The Equal Justice Initiative released a major report yesterday on lynching as terrorism, titled Lynching in America: Confronting the Legacy of Racial Terror. Like the EJI report from 2013 on the slave trade in Montgomery, this is a remarkable piece of applied history. It comprehensively documents almost 4000 lynchings of African-Americans as part of the terrorist campaign against blacks to enforce Jim Crow and white supremacy. Lifting from the EJI web page:
EJI researchers documented 3959 racial terror lynchings of African Americans in Alabama, Arkansas, Florida, Georgia, Kentucky, Louisiana, Mississippi, North Carolina, South Carolina, Tennessee, Texas, and Virginia between 1877 and 1950 – at least 700 more lynchings of black people in these states than previously reported in the most comprehensive work done on lynching to date.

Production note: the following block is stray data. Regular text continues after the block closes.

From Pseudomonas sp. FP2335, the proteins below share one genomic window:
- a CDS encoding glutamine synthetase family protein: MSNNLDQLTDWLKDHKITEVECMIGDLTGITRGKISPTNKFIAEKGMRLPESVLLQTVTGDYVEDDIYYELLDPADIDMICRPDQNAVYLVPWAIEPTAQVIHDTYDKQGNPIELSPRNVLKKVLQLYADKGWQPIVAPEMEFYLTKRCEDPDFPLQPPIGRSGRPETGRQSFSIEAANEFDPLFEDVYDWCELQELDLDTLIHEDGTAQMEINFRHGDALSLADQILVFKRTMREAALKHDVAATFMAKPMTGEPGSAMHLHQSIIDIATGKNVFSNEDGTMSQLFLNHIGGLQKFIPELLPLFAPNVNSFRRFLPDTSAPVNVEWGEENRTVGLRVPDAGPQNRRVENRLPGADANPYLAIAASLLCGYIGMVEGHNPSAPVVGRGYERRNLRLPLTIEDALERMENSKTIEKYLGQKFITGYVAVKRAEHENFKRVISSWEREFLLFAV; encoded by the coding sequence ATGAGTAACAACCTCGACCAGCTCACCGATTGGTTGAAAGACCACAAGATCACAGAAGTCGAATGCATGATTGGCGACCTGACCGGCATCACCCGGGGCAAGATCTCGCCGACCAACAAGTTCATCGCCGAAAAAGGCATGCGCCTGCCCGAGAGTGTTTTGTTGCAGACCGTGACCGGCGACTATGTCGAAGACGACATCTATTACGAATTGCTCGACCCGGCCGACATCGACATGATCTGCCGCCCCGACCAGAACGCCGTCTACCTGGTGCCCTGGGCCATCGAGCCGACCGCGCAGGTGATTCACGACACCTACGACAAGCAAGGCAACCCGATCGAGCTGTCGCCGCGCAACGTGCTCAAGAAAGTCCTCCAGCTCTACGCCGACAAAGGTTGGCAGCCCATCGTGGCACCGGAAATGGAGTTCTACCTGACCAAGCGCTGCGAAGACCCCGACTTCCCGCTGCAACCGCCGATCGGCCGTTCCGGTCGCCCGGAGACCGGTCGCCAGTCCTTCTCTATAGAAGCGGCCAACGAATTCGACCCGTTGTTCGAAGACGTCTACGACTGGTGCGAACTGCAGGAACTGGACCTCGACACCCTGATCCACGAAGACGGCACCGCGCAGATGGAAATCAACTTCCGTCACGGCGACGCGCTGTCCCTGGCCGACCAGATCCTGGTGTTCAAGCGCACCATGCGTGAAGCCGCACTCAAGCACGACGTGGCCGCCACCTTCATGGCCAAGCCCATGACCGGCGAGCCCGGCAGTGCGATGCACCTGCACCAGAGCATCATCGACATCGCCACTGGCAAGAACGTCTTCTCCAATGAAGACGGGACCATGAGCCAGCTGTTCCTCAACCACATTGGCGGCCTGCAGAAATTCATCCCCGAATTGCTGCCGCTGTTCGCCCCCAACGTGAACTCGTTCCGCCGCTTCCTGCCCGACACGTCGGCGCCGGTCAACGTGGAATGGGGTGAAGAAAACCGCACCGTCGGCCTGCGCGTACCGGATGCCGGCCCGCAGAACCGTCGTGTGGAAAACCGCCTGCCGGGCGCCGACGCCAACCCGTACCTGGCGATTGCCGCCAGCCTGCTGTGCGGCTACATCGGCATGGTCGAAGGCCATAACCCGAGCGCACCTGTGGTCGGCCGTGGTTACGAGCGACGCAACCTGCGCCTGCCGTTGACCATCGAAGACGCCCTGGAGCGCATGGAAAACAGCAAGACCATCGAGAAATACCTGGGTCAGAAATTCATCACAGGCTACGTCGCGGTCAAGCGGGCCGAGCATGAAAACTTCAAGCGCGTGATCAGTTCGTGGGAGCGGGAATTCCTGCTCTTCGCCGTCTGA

Lynching in America makes the case that lynching of African Americans was terrorism, a widely supported phenomenon used to enforce racial subordination and segregation. Lynchings were violent and public events that traumatized black people throughout the country and were largely tolerated by state and federal officials.
Bryan Stevenson and the people at EJI do great work in so many areas. Just based on the summary document available online, there is a lot of important research and analysis in this report. In addition to the painstaking historical research involved, as a piece of history-based advocacy it makes a powerful case for how capital punishment and the criminal justice system more generally today are the direct consequence of the racial terrorism that was lynching. The report also advocates for public history and the use of historical markers to remember the victims and the fact of our own collective responsibilities, something about which Al and others on this blog have written about so effectively. The NYT also has an editorial on the report today that's worth a look.